Blog

Counterextremism, communities and gender.

Guest blog: Dr Jennifer Philippa Eggert on why we need more communities-focused and gender-sensitive approaches.

There has been increasing awareness of the need for communities-focused and gender-sensitive approaches in counterextremism measures recently. In this blog post, Dr Eggert (University of Warwick) explains why working with communities and taking gender into account should be at the heart of our counterextremism work.

One of the “most successful” counterextremism strategies in the world?

In recent years, the notion that violent extremism and terrorism cannot be countered with so-called “hard” (coercive, military) measures alone has become increasingly popular. There is a growing awareness of the importance of “soft” measures – which focus on non-coercive approaches such as dialogue, reconciliation and cooperation. An important aspect of these soft measures is the work with communities. Recent UK counterterrorism efforts, which have employed soft measures, have been comparatively successful. In March last year, Michael Fallon, Defence Secretary at the time, announced that the UK had successfully foiled more than twelve attacks in the previous year. Indeed, the country’s counterterrorism agenda has been described as “one of the most successful soft-focus strategies in the world.”

The importance of working with communities

Whilst twelve foiled attacks in one year is indeed an impressive track record, this has come at a heavy price. The government’s Prevent strategy, which aims to prevent violent extremism, has been criticised for its tendency to spread feelings of fear, mistrust and marginalisation amongst members of the Muslim community. Critics include the Open Society Justice Initiative, the UN’s Special Rapporteur on the right to freedom of assembly, and the UK’s terror watchdog, amongst others. Singling out and marginalising entire societal groups is unethical. Any democratic state accused of such practice should carefully reconsider their approach and assess how things can be improved. In the fight against violent extremism, the (perceived) marginalisation of entire societal groups is also potentially harmful on another level, as feelings of alienation and marginalisation have been described as a key driver of radicalisation.  Terrorist and extremist organisations of all kinds exploit such grievances and use them to create further divisions between different societal groups. It is thus imperative that we counter this narrative by working with communities and stressing (both in narrative and practice) that counterextremism efforts are not targeted at any particular subgroup of society (other than the terrorists and their supporters).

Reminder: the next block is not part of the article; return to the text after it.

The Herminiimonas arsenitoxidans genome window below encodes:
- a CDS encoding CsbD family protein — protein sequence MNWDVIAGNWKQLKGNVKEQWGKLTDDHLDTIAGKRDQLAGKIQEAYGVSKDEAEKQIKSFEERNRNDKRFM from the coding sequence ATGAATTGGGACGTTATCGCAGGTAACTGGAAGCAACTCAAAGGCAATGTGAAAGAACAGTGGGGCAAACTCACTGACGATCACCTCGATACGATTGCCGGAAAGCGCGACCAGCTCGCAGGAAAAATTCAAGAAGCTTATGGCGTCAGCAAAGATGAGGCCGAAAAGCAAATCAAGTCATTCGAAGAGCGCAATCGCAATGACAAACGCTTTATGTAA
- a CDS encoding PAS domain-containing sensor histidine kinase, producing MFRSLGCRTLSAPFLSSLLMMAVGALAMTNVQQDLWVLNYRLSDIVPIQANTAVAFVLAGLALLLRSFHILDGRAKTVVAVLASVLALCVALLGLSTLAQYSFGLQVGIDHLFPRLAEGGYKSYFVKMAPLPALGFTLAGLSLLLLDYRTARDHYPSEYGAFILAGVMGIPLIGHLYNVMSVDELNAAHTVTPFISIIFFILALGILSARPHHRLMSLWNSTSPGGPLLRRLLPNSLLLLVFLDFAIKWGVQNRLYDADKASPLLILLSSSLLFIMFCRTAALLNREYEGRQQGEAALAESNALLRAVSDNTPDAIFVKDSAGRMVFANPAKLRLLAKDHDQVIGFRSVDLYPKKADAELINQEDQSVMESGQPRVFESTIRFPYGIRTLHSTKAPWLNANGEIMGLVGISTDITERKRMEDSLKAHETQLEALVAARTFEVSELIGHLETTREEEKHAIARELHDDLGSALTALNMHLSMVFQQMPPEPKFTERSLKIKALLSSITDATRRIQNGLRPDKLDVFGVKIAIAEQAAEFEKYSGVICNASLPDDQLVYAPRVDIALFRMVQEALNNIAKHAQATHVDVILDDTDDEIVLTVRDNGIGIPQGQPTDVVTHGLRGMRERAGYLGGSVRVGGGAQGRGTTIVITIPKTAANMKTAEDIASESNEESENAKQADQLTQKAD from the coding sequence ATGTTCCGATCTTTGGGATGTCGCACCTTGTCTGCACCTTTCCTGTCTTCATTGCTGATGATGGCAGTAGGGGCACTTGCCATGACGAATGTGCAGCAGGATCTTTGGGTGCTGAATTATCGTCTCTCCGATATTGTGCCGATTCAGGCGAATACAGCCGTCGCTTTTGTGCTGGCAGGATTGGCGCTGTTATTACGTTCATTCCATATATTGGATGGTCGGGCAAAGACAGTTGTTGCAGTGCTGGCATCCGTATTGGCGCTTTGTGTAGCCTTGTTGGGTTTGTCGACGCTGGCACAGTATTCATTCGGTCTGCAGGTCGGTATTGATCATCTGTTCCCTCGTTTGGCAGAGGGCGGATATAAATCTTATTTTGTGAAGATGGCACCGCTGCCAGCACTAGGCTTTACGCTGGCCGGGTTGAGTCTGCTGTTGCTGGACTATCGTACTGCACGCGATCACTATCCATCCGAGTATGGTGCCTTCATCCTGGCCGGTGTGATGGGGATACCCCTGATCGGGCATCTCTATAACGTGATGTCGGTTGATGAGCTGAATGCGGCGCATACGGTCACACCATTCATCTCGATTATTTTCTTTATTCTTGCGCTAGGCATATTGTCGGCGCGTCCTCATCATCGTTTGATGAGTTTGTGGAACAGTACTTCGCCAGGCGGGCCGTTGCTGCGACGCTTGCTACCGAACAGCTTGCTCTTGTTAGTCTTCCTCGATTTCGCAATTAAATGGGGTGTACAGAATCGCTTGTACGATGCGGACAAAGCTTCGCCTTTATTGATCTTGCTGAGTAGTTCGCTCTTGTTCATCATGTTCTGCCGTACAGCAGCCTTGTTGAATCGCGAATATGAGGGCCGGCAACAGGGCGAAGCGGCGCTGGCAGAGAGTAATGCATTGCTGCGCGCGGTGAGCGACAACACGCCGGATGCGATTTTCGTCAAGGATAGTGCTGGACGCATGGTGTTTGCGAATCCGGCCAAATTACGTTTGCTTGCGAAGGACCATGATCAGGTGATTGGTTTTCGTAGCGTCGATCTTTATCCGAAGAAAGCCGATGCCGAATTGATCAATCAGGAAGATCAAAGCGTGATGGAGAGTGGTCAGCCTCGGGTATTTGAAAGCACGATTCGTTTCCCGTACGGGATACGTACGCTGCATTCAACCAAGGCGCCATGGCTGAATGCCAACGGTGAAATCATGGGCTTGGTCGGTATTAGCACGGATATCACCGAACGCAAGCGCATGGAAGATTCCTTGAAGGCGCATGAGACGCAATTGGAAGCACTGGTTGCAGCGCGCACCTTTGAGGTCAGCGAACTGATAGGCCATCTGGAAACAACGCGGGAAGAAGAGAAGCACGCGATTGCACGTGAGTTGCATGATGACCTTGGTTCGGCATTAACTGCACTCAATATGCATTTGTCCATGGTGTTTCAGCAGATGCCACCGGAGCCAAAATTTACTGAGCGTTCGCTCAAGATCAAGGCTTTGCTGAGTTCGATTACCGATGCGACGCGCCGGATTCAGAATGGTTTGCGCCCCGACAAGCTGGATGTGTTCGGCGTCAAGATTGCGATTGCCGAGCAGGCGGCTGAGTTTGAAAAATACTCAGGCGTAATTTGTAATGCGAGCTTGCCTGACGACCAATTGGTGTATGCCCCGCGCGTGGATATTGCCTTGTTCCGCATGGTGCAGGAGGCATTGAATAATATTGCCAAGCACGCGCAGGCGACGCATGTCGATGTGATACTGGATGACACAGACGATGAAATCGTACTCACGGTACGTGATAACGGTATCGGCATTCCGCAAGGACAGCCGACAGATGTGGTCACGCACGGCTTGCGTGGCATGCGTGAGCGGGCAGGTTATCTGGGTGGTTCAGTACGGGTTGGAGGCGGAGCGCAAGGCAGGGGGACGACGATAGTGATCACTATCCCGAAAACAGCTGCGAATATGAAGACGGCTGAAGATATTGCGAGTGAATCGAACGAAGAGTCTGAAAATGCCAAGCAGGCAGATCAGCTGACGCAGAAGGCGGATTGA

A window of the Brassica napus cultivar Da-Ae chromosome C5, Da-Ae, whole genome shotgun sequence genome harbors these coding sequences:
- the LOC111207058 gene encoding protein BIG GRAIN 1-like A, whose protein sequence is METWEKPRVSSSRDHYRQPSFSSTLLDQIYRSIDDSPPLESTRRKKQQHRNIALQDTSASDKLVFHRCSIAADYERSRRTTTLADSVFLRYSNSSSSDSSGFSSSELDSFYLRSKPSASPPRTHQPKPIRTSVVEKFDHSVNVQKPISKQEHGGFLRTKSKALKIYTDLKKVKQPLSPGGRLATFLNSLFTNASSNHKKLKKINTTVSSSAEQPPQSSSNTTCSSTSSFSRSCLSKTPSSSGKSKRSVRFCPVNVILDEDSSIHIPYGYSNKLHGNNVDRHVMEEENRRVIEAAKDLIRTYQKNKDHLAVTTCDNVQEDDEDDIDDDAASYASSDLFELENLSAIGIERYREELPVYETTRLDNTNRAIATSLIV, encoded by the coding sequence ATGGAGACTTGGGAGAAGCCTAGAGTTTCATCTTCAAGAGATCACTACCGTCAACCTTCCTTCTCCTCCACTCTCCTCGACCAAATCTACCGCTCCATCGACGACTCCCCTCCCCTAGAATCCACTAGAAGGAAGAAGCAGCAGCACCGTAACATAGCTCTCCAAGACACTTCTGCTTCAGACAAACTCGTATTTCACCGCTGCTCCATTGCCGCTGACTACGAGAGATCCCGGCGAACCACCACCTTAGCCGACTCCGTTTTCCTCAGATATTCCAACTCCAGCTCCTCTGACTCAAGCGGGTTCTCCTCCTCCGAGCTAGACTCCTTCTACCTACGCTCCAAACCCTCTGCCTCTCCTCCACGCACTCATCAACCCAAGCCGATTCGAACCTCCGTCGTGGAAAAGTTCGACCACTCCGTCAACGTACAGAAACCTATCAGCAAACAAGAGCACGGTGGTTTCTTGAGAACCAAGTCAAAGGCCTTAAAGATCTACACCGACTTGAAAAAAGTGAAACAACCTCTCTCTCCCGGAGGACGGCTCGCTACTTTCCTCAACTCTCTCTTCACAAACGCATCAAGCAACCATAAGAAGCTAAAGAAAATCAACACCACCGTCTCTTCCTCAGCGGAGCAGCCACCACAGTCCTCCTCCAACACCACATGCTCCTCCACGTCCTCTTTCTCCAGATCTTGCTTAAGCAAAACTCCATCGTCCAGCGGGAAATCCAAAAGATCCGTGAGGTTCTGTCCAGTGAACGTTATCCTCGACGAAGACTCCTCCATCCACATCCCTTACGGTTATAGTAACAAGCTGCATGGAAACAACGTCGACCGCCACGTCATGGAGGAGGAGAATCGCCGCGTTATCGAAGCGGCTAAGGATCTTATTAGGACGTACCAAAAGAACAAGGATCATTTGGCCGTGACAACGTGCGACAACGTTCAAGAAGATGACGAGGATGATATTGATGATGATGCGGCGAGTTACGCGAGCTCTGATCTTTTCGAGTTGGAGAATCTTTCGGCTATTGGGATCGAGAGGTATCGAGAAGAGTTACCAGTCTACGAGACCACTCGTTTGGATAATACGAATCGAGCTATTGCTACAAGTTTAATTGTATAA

Training |1 day Prevent course| Safeguarding Against Violent Extremism for Professionals (SAVE)| Face to Face

Gender continues to be overlooked and underestimated

Apart from working with communities, another area of focus we need to take more into account is gender. Despite increasing calls for gender-sensitive approaches to counterextremism, gender continues to be overlooked and underestimated– both by counterextremism practitioners and academics working on the topic, as well as by the wider public. Simplified gender stereotypes (according to which men are perpetrators and supporters of violence and women are either victims of extremism or peacemakers) continue to dominate in large parts of our societies. These biased views of the roles of men and women in (violent) extremism are highly problematic, as they prevent us from seeing how violent extremist movements really work. Terrorists have often been known to strategically deploy female operatives. They know that the women’s gender (and the stereotypes and clichés related to it) often help female terrorists to avoid detection, as they are simply not perceived as posing a threat. In many cases, this helps female extremists navigate security controls more easily and avoid arrests, prosecution and convictions. Violent extremists also strategically use women in their public relations and reputation management, to portray a non-threatening and innocent image of their group – again exploiting a range of gender clichés linked to the relation between women and extremism. Lastly, once they leave an extremist group, former female extremists might be in need of gender-specific support – which we cannot provide if we do not take gender into account in our counterextremism approaches.